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Renee Conneway, Sven Verlinden, Andrew K. Koeser, Michael Evans, Rebecca Schnelle, Victoria Anderson and J. Ryan Stewart

used in short-term greenhouse production, both premature failure and limited compostability of new containers may also limit alternative containers compatibility with medium- to long-term or multiseason ornamental nursery crop production systems ( Li et

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James A. Schrader, Gowrishankar Srinivasan, David Grewell, Kenneth G. McCabe and William R. Graves

many of these existing alternatives, most of which are made of natural fibers, perform poorly or have a poor water-use efficiency during crop production compared with plastic containers or do not degrade as well as suggested ( Evans and Hensley, 2004

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Shuresh Ghimire, Annette L. Wszelaki, Jenny C. Moore, Debra Ann Inglis and Carol Miles

. < https://www.greenbiz.com/article/how-can-agriculture-solve-its-1-billion-plastic-problem >. Haapala, T. Palonen, P. Korpela, A. Ahokas, J. 2014 Feasibility of paper mulches in crop production—A review Agr. Food Sci. 23 60 79 Haapala, T. Palonen, P

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Erin Agro and Youbin Zheng

, M.J. Agro, E. Vinson, K. 2013 Fertilizer can be used as a management tool in container nursery production. 6 Feb. 2014. < http://tinyurl.com/o6r4tg2 > Zheng, Y. Vinson, K. Dixon, M. 2011 Acidify irrigation water for potted nursery crop production

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Tim D. Davis, Eric M. Bost and Carmen N. Byce

capacity related to horticulture. OVERVIEW OF HORTICULTURAL CROP PRODUCTION IN MYANMAR Myanmar produces a wide variety of fruit and vegetable crops, including many tropical species ( Fig. 2 ). Mangoes and cashews are the leading fruit crops in terms of

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Susmitha Nambuthiri, Amy Fulcher, Andrew K. Koeser, Robert Geneve and Genhua Niu

containers are classified as plantable, compostable, or recycled plastic, based on their requirements for and ability to degrade at the end of their crop production life and parent materials ( Table 1 ). Table 1. Examples of plantable, compostable, and

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Charles A. Sanchez

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Joseph P. Albano, James Altland, Donald J. Merhaut, Sandra B. Wilson and P. Chris Wilson

under near-normal commercial nursery-crop production conditions. Fig. 1. Thyrallis plants collected at the same nursery that was the focus of the study. ( A ) Leaves showing nutrient disorder and ( B ) affected plant with general chlorosis and poor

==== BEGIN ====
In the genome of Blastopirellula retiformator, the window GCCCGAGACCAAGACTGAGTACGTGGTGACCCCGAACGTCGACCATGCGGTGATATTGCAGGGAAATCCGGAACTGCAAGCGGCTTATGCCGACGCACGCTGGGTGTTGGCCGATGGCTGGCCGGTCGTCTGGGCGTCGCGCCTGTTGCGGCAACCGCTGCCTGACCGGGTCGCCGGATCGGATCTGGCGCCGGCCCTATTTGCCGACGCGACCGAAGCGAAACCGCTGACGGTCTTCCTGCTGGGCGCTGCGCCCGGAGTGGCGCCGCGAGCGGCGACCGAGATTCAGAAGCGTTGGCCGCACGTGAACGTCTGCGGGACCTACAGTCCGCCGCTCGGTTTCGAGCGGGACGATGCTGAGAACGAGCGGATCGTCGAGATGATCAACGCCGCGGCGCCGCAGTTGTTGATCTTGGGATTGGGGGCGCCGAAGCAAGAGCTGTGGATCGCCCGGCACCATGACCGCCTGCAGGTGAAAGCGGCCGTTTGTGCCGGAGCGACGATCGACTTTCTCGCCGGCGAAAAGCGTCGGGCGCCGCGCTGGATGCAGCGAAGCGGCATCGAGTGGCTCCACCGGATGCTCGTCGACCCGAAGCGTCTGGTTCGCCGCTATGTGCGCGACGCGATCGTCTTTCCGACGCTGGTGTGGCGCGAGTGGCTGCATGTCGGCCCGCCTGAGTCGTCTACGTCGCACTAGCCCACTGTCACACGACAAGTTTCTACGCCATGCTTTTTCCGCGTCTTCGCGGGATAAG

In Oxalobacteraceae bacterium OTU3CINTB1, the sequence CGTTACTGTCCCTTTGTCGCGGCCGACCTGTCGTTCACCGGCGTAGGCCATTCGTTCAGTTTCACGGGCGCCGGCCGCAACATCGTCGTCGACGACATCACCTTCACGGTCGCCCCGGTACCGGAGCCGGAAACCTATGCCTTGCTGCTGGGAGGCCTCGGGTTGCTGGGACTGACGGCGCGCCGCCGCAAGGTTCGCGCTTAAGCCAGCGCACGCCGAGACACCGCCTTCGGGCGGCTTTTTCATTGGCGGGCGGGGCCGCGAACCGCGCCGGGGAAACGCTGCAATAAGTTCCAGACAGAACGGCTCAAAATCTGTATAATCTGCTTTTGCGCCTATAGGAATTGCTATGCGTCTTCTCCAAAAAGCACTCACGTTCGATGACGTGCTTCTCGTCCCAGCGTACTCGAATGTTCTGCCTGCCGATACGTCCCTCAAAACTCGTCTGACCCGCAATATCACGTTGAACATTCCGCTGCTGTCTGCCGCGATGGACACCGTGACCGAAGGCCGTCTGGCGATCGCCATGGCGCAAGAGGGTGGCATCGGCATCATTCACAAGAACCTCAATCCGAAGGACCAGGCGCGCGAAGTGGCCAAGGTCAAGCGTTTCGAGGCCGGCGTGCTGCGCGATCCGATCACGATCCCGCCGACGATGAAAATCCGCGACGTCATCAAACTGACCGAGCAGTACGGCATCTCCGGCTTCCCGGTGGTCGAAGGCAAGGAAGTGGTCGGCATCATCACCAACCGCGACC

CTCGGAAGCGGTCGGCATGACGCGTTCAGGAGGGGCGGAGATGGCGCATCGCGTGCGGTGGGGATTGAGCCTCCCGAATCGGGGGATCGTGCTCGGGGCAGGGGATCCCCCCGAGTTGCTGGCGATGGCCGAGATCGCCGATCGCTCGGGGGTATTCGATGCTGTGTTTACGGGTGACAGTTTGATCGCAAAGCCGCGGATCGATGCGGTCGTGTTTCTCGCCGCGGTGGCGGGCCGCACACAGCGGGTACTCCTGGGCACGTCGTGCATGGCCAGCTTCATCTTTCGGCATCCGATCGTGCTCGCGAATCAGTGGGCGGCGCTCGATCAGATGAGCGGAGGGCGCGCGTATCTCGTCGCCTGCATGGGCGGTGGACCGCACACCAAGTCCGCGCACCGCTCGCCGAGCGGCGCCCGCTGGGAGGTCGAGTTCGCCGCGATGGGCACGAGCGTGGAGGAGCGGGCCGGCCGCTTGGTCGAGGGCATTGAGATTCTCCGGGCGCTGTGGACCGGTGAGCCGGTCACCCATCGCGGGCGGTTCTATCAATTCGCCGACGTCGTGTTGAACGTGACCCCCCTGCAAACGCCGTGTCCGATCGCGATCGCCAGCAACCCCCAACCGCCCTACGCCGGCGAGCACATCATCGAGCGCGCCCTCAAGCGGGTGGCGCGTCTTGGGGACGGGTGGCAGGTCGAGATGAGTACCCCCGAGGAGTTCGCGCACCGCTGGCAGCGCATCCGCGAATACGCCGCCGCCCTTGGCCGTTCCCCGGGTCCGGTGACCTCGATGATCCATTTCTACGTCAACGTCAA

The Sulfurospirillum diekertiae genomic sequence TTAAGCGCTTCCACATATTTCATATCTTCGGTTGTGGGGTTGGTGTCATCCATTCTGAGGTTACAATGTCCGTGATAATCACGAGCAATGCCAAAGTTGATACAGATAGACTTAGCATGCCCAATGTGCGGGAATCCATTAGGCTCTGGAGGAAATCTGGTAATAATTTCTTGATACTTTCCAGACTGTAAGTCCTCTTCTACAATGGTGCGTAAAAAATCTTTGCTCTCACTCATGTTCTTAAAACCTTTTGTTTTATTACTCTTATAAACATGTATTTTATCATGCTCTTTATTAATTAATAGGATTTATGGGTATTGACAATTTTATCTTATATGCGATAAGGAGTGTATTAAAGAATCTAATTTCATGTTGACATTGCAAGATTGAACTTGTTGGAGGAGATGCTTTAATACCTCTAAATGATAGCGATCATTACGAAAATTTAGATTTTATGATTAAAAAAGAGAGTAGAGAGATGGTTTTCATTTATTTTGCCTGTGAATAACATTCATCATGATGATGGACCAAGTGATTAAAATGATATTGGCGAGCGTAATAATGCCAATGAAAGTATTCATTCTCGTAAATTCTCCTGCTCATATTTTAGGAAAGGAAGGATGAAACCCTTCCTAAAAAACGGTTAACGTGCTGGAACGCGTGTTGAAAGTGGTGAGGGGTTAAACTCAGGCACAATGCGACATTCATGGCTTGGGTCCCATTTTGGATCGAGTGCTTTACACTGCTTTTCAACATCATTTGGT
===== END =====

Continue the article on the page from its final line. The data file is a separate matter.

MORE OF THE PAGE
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H. Chris Wien

High tunnels are well suited for use in the production of floral crops, especially cut flowers. Through the increases in temperature afforded at both ends of the growing season, high tunnels allow earlier and later harvests than are possible in the field. During summer, rain protection and a relatively calm environment provides an ideal growing environment to cut flower crops. In U.S. Department of Agriculture (USDA) Hardiness Zones 3 through 5, the higher temperatures of a high tunnel permit culture of warm-season crops like celosia (Celosia argentea) during summer. Cut flower production allows intensive production on a small land area and provides a high level of income. For these reasons, high tunnels have become a standard part of cut flower growers' farms. Most commonly, they are single-bay structures with roll-up sides, but use of multi-bay complexes is becoming more popular for larger-scale growers. In USDA Hardiness Zones of 7 and higher, high tunnels are shaded in summer to lower interior temperatures and enhance production of shade-tolerant species. Overall, techniques of moderating temperature extremes with shading and ventilation, or use of low tunnels inside to increase minimum temperatures are important options for cut flower production. In the presentation, comparisons will be made in growth and earliness of production and yield for several cut flower species grown in the field and an adjacent high tunnel.

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Gary T. Roberson

Precision agriculture is a comprehensive system that relies on information, technology and management to optimize agricultural production. While used since the mid-1980s in agronomic crops, it is attracting increasing interest in horticultural crops. Relatively high per acre crop values for some horticultural crops and crop response to variability in soil and nutrients makes precision agriculture an attractive production system. Precision agriculture efforts in the Department of Biological and Agricultural Engineering at North Carolina State University are currently focused in two functional areas: site-specific management and postharvest process management. Much of the information base, technology, and management practices developed in agronomic crops have practical and potentially profitable applications in fruit and vegetable production. Mechanized soil sampling, pest scouting and variable rate control systems are readily adapted to horticultural crops. Yield monitors are under development for many crops that can be mechanically harvested. Investigations have begun to develop yield monitoring capability for hand harvested crops. Postharvest controls are widely used in horticultural crops to enhance or protect product quality.